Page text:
The era of mesoscale Fe enrichments started with IronEx I, where Fe and the conservative tracer SF6 (5) were added to tropical HNLC surface waters (6). A further 11 FeAXs of similar design (7, 8) in different HNLC regions (Fig. 1) later confirmed the capability to study pelagic ecology and biogeochemical cycling in a discrete water parcel over time and space scales of weeks and kilometers. Complementary approaches include ship-based observations of persistent blooms within HNLC waters (Fig. 1), termed here FeNXs (Fe natural enrichment experiments), that are driven by sustained and localized Fe enrichment (9).

Figure 1 	Fig. 1. Annual surface mixed-layer nitrate concentrations in units of µmol liter–1 (48), with approximate site locations of FeAXs (white crosses), FeNXs (red crosses), and a joint Fe and P enrichment study of the subtropical LNLC Atlantic Ocean (FeeP; green cross). FeAXs shown are SEEDS I and II (northwest Pacific; same site but symbols are offset), SERIES (northeast Pacific), IronEX I and II (equatorial Pacific; IronEX II is to the left), EisenEx and EIFEX (Atlantic polar waters; EIFEX is directly south of Africa), SOIREE (polar waters south of Australia), SOFEX-S (polar waters south of New Zealand), SOFEX-N (subpolar waters south of New Zealand), and SAGE (subpolar waters nearest to New Zealand). FeNX sites shown are the Galapagos Plume (equatorial Pacific), Antarctic Polar Front (polar Atlantic waters), and the Crozet and Kerguelen plateaus (Indian sector of Southern Ocean; Crozet is to the left of Kerguelen). For the geographical positions of the FeAXs, see (8). FeeP investigated whether N-fixing phytoplankton are simultaneously limited by Fe and P; see Table 1. [View Larger Version of this Image (71K GIF file)]

Common Findings in FeAXs

FeAXs have each used a common framework (7) that enables comparison of their biogeochemical signatures (Table 1 and tables S1 to S3). The results of FeAXs have substantially increased our understanding of ecological and biogeochemical dynamics and their interrelationships, and many findings are consistent with theory-based predictions of ecosystem dynamics. For example, they have shown that phytoplankton grow faster in warmer open-ocean waters (table S2), as predicted by algal physiological relationships (10), and that blooms across a range of FeAX sites display an inverse relationship between chlorophyll concentration and mixed-layer depth (Table 1), as forecast by theoretical relationships between light penetration and mixed-layer depth (8, 11, 12). More specifically, FeAXs have verified that Fe enrichment enhances primary production from polar to tropical HNLC waters (Table 1) and confirmed that Fe supply has a fundamental role in photosynthesis (photosynthetic competence, table S1), diatom sinking, Fe uptake rates (13), and other physiological processes. FeAXs have demonstrated reduced silica requirements of diatoms when relieved of Fe stress (14), confirming results from bottle experiments (15).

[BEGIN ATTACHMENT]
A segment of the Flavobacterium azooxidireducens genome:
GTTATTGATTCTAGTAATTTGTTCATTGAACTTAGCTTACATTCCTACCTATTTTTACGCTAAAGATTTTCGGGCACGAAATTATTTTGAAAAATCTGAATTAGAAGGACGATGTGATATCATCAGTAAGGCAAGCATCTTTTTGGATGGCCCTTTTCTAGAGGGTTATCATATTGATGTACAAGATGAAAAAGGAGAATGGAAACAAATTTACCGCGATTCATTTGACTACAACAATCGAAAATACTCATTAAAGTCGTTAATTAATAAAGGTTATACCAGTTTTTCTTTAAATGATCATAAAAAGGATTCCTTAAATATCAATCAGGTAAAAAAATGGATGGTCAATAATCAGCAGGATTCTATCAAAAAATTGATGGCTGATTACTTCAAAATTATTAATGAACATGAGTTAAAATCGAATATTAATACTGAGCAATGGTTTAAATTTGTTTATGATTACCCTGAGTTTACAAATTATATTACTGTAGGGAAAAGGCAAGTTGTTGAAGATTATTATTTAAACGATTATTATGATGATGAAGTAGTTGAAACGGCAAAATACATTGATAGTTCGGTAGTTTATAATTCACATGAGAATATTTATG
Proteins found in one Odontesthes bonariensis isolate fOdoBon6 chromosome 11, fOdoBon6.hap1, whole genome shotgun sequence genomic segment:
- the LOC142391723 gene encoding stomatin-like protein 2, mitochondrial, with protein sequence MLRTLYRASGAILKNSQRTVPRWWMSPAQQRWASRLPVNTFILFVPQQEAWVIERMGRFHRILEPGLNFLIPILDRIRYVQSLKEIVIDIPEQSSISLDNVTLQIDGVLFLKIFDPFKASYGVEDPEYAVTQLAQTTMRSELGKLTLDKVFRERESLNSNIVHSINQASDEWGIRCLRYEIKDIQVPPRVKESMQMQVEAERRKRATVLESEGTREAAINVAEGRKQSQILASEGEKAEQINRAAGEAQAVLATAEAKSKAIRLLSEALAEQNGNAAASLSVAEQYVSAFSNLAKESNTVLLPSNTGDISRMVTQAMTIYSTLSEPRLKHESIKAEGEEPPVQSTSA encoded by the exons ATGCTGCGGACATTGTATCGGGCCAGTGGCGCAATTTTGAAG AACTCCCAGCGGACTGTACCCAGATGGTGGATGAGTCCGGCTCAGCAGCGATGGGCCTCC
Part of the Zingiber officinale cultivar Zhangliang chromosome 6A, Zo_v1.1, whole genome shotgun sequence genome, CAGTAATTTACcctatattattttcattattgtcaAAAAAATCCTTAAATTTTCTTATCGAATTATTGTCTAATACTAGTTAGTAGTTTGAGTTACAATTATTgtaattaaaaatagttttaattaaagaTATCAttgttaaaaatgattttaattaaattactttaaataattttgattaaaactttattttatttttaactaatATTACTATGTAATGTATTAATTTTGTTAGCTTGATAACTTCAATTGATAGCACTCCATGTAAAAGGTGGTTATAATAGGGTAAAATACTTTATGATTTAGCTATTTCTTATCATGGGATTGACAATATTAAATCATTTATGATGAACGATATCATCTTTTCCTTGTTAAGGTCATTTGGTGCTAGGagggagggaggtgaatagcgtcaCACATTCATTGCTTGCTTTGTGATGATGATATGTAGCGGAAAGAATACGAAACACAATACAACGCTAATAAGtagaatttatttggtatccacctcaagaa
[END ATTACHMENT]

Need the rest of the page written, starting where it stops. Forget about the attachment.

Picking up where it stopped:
Table 1. The main findings from the 12 FeAXs (in chronological order from left to right) conducted between 1993 and 2005 [for additional details, see (8)]. See tables S1 to S3 for further details of initial conditions, ecosystem structure, and biogeochemical responses. Light climate, defined as the mean irradiance available to phytoplankton in the mixed layer, was calculated according to I = I0[1 – exp(–Kez)]/Kez, where I is mean mixed-layer irradiance (PAR), I0 is the subsurface PAR, Ke is the vertical light attenuation coefficient (m–1), and z is the depth of the upper mixed layer. Dilution rate is the mean growth rate of the SF6-labeled patch over the duration of each FeAX. Each property is expressed volumetrically but can readily be converted to a column integral by using the data on mixed-layer depth (MLD). Terms prefixed with a delta such as {Delta}DIC denote maximum minus initial concentrations; nc, no significant change (relative to the surrounding HNLC waters); blank cells indicate that no data are currently available. The ratio of maximum to minimum primary production is based on column integrals.
Property 	IronEX I (6) 	IronEX II (30) 	SOIREE (49) 	EisenEx (56) 	SEEDS I (57) 	SOFEX-S (54, 58) 	SOFEX-N (58) 	EIFEX (46) 	SERIES (17) 	SEEDS II (59) 	SAGE (59) 	FeeP (59)
Fe added (kg) 	450 	450 	1750 	2350 	350 	1300 	1700 	2820 	490 	480 	1100 	1840
Temperature (°C) 	23 	25 	2 	3 to 4 	11 	-1 	5 	4 to 5 	13 	9 to 12 	11.8 	21
Season 	Fall 	Summer 	Summer 	Spring 	Summer 	Summer 	Summer 	Summer 	Summer 	Summer 	Fall 	Spring
Light climate (µmol quanta m-2 s-1) 	254 (max) to 230 (min) 	216 to 108 	59 to 33 	82 to 40 	178 to 39 	103 to 62 	125 to 74 		173 to 73 		59 to 52 	
Dilution rate (day-1) 	0.27 	0.18 	0.07 	0.04 to 0.43 	0.05 	0.08 	0.1 		0.07 to 0.16 			0.4
Chlorophyll, t = 0 (mg m-3) 	0.2 	0.2 	0.2 	0.5 	0.9 	0.2 	0.3 	0.6 	0.4 	0.8 	0.6 	0.04
Chlorophyll, maximum (mg m-3) 	0.6 	3.3 	2.3 	2.8 	23.0 	2.5 	2.4 	3.0 	5.5 	2.4 	1.3 	0.07
MLD (m) 	35 	40* 	65* 	80* 	13 	35 	45 	100 	30* 	30 	70* 	30*
Bloom phase (duration, days) 	Evolving (5) subducted 	Decline (17) 	Evolving (13) 	Evolving (21) 	Evolving (10) 	Evolving (28) 	Evolving (27) subducted 	Partial decline, evolving (37) 	Decline (25) 	Evolving (25) 	No bloom (17) 	No bloom (7)
{delta}DIC (mmol m-3) 	6 	26 	17 	14 	58 	21 	13 		36 		nc 	<1
{delta}DMS (µmol m-3) 	0.8 	1.8 	2.9 	1.3, then to 0{dagger} 	nc 	nc 	Increased 		8.5, then to -5.7{dagger} 	nc 	nc 	nc